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    • "Cartilage also contains chondrocytes, that is, articular cartilage cells, which are surrounded by a thin layer called the pericellular matrix (PCM). The characteristic fibrous structure of the ECM is a result of depth-wise remodeling of the collagen fibril network during maturation [1] [2] [3] [4] and represents a three-layer laminar architecture in adults (Figure 1) [5]. The collagen network is known to be arranged into parallel planes, revealing split-line patterns in cartilage surfaces [5]. "
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    ABSTRACT: The function of articular cartilage depends on its structure and composition, sensitively impaired in disease (e.g. osteoarthritis, OA). Responses of chondrocytes to tissue loading are modulated by the structure. Altered cell responses as an effect of OA may regulate cartilage mechanotransduction and cell biosynthesis. To be able to evaluate cell responses and factors affecting the onset and progression of OA, local tissue and cell stresses and strains in cartilage need to be characterized. This is extremely challenging with the presently available experimental techniques and therefore computational modeling is required. Modern models of articular cartilage are inhomogeneous and anisotropic, and they include many aspects of the real tissue structure and composition. In this paper, we provide an overview of the computational applications that have been developed for modeling the mechanics of articular cartilage at the tissue and cellular level. We concentrate on the use of fibril-reinforced models of cartilage. Furthermore, we introduce practical considerations for modeling applications, including also experimental tests that can be combined with the modeling approach. At the end, we discuss the prospects for patient-specific models when aiming to use finite element modeling analysis and evaluation of articular cartilage function, cellular responses, failure points, OA progression, and rehabilitation.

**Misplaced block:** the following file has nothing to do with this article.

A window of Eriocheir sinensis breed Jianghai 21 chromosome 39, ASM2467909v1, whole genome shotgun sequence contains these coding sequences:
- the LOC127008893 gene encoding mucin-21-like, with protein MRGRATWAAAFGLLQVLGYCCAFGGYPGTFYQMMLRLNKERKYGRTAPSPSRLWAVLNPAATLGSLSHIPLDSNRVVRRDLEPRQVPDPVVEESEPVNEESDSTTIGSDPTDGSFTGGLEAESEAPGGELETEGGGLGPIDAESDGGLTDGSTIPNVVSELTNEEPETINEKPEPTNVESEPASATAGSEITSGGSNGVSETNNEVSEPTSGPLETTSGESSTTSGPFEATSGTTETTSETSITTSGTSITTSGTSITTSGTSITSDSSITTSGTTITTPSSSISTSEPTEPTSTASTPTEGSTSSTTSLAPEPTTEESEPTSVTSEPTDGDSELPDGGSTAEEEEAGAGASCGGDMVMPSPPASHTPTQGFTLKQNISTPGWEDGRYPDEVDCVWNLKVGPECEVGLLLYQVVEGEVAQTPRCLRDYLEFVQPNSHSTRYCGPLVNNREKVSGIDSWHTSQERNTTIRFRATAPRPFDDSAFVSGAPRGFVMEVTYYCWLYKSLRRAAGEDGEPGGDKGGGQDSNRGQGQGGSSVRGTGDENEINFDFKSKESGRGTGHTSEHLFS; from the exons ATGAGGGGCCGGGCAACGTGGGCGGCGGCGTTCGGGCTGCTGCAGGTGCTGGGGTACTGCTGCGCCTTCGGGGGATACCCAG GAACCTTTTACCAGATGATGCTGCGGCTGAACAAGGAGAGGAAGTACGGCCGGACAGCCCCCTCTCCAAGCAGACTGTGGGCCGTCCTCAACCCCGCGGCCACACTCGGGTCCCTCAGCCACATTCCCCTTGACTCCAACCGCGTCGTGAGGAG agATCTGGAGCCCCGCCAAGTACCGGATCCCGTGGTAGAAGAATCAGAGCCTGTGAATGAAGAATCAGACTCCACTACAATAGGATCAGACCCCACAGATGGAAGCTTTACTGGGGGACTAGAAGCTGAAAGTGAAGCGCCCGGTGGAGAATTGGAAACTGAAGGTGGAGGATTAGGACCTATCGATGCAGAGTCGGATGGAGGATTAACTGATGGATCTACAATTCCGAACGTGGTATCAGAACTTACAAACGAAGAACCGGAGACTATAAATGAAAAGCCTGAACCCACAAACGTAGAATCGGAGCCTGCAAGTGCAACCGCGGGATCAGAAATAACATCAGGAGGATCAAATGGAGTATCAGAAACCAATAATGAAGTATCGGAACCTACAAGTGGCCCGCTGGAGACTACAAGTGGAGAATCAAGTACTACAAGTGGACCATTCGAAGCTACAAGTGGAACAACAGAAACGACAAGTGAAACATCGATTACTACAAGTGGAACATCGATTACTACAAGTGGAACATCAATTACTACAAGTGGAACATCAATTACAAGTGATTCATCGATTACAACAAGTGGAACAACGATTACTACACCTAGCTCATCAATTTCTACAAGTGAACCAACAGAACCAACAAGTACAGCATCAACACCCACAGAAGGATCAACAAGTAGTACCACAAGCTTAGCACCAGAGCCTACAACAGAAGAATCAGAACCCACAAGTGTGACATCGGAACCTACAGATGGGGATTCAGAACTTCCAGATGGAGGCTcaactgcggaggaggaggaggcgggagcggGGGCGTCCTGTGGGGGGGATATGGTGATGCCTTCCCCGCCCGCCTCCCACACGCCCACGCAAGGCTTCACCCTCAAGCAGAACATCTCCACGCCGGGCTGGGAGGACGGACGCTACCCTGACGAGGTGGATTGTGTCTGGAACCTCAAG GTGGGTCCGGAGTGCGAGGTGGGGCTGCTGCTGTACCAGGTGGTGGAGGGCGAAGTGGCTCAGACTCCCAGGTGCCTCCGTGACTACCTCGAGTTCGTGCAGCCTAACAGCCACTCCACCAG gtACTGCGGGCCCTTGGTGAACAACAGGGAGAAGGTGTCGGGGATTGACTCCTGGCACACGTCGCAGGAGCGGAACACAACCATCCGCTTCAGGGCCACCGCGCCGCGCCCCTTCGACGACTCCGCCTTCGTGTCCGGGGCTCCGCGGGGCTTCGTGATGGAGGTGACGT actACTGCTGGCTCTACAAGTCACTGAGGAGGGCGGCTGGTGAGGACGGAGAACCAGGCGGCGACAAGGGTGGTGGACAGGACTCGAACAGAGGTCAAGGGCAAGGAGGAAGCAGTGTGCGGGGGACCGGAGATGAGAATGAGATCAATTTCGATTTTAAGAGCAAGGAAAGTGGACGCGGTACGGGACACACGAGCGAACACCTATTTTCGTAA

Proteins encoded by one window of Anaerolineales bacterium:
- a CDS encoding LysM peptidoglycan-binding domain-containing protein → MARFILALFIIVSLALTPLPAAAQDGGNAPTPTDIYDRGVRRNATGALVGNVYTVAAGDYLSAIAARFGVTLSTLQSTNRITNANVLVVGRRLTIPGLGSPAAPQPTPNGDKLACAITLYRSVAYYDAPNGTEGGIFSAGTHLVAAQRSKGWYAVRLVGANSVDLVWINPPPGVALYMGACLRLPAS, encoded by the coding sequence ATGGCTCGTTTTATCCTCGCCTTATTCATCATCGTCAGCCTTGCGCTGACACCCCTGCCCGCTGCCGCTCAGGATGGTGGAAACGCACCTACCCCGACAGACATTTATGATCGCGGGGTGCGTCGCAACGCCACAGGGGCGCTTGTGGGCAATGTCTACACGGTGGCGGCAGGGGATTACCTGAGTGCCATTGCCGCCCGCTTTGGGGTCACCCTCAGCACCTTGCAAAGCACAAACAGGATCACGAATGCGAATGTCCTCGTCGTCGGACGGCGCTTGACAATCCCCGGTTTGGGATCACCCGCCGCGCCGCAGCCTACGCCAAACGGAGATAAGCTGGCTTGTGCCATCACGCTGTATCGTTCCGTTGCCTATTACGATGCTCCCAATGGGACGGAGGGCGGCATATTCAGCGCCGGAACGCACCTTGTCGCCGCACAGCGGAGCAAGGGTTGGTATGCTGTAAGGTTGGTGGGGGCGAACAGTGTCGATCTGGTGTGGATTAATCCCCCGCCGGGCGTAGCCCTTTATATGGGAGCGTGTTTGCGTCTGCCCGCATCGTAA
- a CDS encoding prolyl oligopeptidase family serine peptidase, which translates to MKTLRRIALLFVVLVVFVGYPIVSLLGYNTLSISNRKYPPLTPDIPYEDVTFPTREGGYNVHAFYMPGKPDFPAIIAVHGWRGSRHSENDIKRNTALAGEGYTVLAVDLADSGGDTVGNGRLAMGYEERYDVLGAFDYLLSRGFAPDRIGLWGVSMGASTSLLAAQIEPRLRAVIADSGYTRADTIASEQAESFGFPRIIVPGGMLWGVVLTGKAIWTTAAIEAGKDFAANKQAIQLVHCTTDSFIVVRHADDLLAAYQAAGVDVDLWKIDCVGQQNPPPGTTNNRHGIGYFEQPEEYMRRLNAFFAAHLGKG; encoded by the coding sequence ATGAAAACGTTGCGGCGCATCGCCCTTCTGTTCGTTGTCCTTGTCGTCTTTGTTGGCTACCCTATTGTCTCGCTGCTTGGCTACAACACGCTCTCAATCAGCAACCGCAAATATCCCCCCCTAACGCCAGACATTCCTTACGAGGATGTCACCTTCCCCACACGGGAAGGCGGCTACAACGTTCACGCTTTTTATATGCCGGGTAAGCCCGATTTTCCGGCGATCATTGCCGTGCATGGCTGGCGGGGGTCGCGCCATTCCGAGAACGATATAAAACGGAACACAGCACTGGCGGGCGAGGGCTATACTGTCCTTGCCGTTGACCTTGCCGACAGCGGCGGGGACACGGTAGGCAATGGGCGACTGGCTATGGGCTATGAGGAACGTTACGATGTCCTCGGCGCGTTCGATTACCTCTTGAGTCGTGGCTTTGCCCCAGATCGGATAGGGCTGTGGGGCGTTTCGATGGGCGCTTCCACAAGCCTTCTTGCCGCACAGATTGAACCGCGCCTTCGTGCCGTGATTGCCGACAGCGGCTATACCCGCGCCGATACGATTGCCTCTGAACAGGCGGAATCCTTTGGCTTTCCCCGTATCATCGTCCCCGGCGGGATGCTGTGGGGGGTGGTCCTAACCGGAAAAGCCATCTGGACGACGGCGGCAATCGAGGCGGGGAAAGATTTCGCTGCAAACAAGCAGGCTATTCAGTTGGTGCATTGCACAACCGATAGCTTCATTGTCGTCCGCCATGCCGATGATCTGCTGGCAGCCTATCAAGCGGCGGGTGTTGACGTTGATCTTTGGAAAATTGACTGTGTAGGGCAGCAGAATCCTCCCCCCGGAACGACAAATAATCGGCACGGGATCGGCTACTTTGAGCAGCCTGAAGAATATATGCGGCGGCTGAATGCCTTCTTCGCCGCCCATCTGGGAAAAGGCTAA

Full-text · Article · Apr 2013 · Computational and Mathematical Methods in Medicine
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    • "During growth and maturation , changes within the collagen network architecture take place, altering its orientation and organization, finally forming the arcade-like 'Benninghoff network' (Rieppo et al. 2009; Julkunen et al. 2010). Proteoglycans form the other major group of macromolecules in the ECM. "
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    ABSTRACT: Articular cartilage and subchondral bone act together, forming a unit as a weight-bearing loading-transmitting surface. A close interaction between both structures has been implicated during joint cartilage degeneration, but their coupling during normal growth and development is insufficiently understood. The purpose of the present study was to examine growth-related changes of cartilage mechanical properties and to relate these changes to alterations in cartilage biochemical composition and subchondral bone structure. Tibiae and femora of both hindlimbs from 7- and 13-week-old (each n = 12) female Sprague-Dawley rats were harvested. Samples were processed for structural, biochemical and mechanical analyses. Immunohistochemical staining and protein expression analyses of collagen II, collagen IX, COMP and matrilin-3, histomorphometry of cartilage thickness and COMP staining height were performed. Furthermore, mechanical testing of articular cartilage and micro-CT analysis of subchondral bone was conducted. Growth decreased cartilage thickness, paralleled by a functional condensation of the underlying subchondral bone due to enchondral ossification. Cartilage mechanical properties seem to be rather influenced by growth-related changes in the assembly of major ECM proteins such as collagen II, collagen IX and matrilin-3 than by growth-related alterations in its underlying subchondral bone structure. Importantly, the present study provides a first insight into the growth-related structural, biochemical and mechanical interaction of articular cartilage and subchondral bone. Finally, these data contribute to the general knowledge about the cooperation between the articular cartilage and subchondral bone.
    Full-text · Article · Oct 2012 · Journal of Anatomy